In the fourth phase of the development of the core competencies, entrepreneurs initiate and define a strategy that takes into account the accumulated experience and expertise within the trustworthy network of how their plans can be carried out. During this phase, entrepreneurs aim to build or acquire key resources who believe in their vision and have full confidence in their leadership. A high level of self-confidence helps managers to understand strengths and weaknesses. If they deviate from focus, confident leaders can easily get back on track without getting lost in the world of temptation.
The core competence reminds me of a famous quote from Mahatma Gandhi: “Live as if you would die tomorrow and learn as if you would live forever.” – Mahatma Gandhi.
I strongly recommend any entrepreneur or manager to keep up-to-date with ongoing education in order to stay competent and constantly updated to make the right business decisions at the right time. At the same time, managers can advise their key team members on improving their core competencies for mutual benefit.
In the fifth phase, strategic execution begins with the culture of accountability, prioritization, and timely decision-making on key strategic and operational initiatives.
This reminds me of a famous quote: “Vision without execution is hallucination.” – Thomas Edison.
Successful execution requires clearly defined roles and decision-making rights that are aligned with an appropriate compensation structure in order to motivate employees to act in the best interests of the company and not in their own interests, as well as clearly defined communication channels that deliver the necessary information in a timely manner .
The final stage of gaining competitive advantage: after acquiring the required core competencies, entrepreneurs believe in their core values and purpose and strive for a sustainable culture of accountability to achieve competitive advantages such as operational efficiency, value creation, ease of use and superiority in product or service quality, speed to market etc. In this way, a system becomes operational with its own business orientation, alignment and culture.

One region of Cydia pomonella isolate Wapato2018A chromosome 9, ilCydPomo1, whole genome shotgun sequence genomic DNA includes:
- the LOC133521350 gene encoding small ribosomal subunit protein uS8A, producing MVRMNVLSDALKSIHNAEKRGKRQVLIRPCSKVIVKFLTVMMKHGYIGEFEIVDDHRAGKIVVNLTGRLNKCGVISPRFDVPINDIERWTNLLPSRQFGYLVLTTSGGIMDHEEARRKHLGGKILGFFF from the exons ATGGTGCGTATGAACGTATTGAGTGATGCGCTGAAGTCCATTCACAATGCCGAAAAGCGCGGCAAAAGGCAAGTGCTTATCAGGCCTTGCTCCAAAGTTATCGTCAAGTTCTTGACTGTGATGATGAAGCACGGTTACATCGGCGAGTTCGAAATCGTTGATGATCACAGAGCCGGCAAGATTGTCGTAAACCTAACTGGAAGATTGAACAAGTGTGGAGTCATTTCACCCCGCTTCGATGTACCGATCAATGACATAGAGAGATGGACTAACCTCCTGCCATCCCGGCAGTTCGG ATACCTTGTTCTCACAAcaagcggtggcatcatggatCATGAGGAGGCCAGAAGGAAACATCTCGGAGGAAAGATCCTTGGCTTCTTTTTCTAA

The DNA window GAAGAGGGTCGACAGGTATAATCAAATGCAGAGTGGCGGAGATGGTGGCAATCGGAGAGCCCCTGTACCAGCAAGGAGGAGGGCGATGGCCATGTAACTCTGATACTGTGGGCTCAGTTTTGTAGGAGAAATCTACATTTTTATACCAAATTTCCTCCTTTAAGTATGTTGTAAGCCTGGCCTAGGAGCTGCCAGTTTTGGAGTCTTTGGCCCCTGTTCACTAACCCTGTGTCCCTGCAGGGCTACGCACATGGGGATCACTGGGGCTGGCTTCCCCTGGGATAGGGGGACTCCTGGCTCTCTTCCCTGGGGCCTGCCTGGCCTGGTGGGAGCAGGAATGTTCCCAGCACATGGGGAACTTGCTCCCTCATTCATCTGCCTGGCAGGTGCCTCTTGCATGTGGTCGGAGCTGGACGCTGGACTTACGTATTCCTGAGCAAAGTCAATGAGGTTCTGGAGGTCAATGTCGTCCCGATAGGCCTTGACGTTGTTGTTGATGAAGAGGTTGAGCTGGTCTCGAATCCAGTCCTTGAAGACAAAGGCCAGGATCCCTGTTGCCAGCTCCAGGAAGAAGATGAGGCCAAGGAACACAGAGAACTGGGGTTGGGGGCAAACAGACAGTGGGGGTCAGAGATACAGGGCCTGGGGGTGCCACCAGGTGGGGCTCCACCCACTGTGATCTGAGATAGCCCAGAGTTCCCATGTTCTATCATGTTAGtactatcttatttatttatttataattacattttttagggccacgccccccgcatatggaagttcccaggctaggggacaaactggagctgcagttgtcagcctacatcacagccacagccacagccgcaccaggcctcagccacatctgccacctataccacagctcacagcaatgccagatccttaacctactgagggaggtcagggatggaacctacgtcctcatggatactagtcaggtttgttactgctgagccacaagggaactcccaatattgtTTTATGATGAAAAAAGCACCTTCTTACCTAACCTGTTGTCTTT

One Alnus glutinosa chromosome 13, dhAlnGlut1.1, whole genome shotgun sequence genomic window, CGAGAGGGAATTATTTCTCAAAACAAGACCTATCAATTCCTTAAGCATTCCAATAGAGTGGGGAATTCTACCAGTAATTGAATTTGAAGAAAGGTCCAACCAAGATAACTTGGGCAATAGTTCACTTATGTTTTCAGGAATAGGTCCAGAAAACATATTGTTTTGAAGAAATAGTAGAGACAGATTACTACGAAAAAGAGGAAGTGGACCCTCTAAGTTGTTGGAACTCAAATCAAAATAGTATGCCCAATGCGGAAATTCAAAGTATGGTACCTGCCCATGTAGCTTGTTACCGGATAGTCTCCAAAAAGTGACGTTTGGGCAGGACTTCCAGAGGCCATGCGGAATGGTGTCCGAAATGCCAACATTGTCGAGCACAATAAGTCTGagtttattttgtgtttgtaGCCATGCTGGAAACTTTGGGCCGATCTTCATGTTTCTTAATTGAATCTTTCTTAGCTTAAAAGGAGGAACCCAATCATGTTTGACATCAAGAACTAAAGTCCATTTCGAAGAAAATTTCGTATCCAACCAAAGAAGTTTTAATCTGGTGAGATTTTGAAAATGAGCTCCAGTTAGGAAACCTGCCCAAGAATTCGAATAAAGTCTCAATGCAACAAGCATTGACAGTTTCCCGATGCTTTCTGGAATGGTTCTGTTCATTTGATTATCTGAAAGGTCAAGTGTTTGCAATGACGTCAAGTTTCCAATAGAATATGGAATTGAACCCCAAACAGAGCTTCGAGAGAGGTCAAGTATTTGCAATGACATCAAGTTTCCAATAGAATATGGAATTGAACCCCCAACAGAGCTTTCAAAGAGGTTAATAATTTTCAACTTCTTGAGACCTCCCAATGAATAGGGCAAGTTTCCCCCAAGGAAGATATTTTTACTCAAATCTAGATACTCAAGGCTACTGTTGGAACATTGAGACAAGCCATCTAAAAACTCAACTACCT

What starts as an idea or vision in the mind of an individual turns into an obsession for the entire organization. They pursue it with passion and determination to gain a competitive advantage. The result is a rich organizational culture that cannot simply be imitated. Ultimately, the author of the vision emerges as an invincible entrepreneur with the ability to achieve all of his set goals.
About the author
Dr. Srikanth Gaddam is a multiple book author, a seasoned entrepreneur and an angel investor. He holds a PhD in Management (DM) from Case Western Reserve University, an MBA from Ohio State University, and an Owner President Management program (OPM 43) from Harvard Business School. His greatest accomplishment is transforming ERP Analysts, Inc from a two-person organization into a multi-million dollar company. ERP Analysts, Inc has been recognized by Inc. 5000 as one of the fastest growing companies for a decade. Deloitte Fast 500 & Business First Fast 50 for several years. ERP Analysts has been considered the “Best Places to Work” in Ohio for several years. Dr. Gaddam is the author of the Entrepreneurial Guide: The most important principles for building and growing your company, The future of disruptive technologies: Impact on companies, workers and societies, Target success: Discovering the entrepreneurial journey and co-author of Roadmap Success.
For more information on his books and articles on entrepreneurial and disruptive technology topics, please visit DestinationSuccess.us.